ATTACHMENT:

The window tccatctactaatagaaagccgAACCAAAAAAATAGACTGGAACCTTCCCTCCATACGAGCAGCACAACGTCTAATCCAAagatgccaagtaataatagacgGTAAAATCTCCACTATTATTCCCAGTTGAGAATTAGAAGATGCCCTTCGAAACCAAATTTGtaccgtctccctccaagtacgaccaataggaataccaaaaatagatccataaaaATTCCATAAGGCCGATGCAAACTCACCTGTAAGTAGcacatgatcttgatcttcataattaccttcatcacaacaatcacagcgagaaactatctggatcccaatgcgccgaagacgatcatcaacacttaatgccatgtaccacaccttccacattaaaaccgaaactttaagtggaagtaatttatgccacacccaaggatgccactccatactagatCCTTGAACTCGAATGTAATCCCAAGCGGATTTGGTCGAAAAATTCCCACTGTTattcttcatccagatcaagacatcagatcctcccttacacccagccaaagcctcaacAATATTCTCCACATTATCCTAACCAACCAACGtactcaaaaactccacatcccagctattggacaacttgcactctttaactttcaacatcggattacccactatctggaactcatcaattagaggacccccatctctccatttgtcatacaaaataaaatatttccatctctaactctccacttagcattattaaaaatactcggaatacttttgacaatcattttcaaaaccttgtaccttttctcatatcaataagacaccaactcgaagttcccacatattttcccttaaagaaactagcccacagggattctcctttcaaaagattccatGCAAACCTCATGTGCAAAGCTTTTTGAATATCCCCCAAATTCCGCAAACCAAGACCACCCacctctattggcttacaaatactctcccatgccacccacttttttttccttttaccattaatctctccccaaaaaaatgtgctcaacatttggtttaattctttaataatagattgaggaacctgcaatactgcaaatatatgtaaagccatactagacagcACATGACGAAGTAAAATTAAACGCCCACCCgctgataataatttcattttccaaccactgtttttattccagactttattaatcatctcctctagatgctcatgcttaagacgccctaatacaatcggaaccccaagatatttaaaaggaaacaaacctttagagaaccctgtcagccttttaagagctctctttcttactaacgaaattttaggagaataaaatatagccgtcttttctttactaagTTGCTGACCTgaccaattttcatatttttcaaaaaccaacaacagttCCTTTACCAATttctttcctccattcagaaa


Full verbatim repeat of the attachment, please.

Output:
The window tccatctactaatagaaagccgAACCAAAAAAATAGACTGGAACCTTCCCTCCATACGAGCAGCACAACGTCTAATCCAAagatgccaagtaataatagacgGTAAAATCTCCACTATTATTCCCAGTTGAGAATTAGAAGATGCCCTTCGAAACCAAATTTGtaccgtctccctccaagtacgaccaataggaataccaaaaatagatccataaaaATTCCATAAGGCCGATGCAAACTCACCTGTAAGTAGcacatgatcttgatcttcataattaccttcatcacaacaatcacagcgagaaactatctggatcccaatgcgccgaagacgatcatcaacacttaatgccatgtaccacaccttccacattaaaaccgaaactttaagtggaagtaatttatgccacacccaaggatgccactccatactagatCCTTGAACTCGAATGTAATCCCAAGCGGATTTGGTCGAAAAATTCCCACTGTTattcttcatccagatcaagacatcagatcctcccttacacccagccaaagcctcaacAATATTCTCCACATTATCCTAACCAACCAACGtactcaaaaactccacatcccagctattggacaacttgcactctttaactttcaacatcggattacccactatctggaactcatcaattagaggacccccatctctccatttgtcatacaaaataaaatatttccatctctaactctccacttagcattattaaaaatactcggaatacttttgacaatcattttcaaaaccttgtaccttttctcatatcaataagacaccaactcgaagttcccacatattttcccttaaagaaactagcccacagggattctcctttcaaaagattccatGCAAACCTCATGTGCAAAGCTTTTTGAATATCCCCCAAATTCCGCAAACCAAGACCACCCacctctattggcttacaaatactctcccatgccacccacttttttttccttttaccattaatctctccccaaaaaaatgtgctcaacatttggtttaattctttaataatagattgaggaacctgcaatactgcaaatatatgtaaagccatactagacagcACATGACGAAGTAAAATTAAACGCCCACCCgctgataataatttcattttccaaccactgtttttattccagactttattaatcatctcctctagatgctcatgcttaagacgccctaatacaatcggaaccccaagatatttaaaaggaaacaaacctttagagaaccctgtcagccttttaagagctctctttcttactaacgaaattttaggagaataaaatatagccgtcttttctttactaagTTGCTGACCTgaccaattttcatatttttcaaaaaccaacaacagttCCTTTACCAATttctttcctccattcagaaa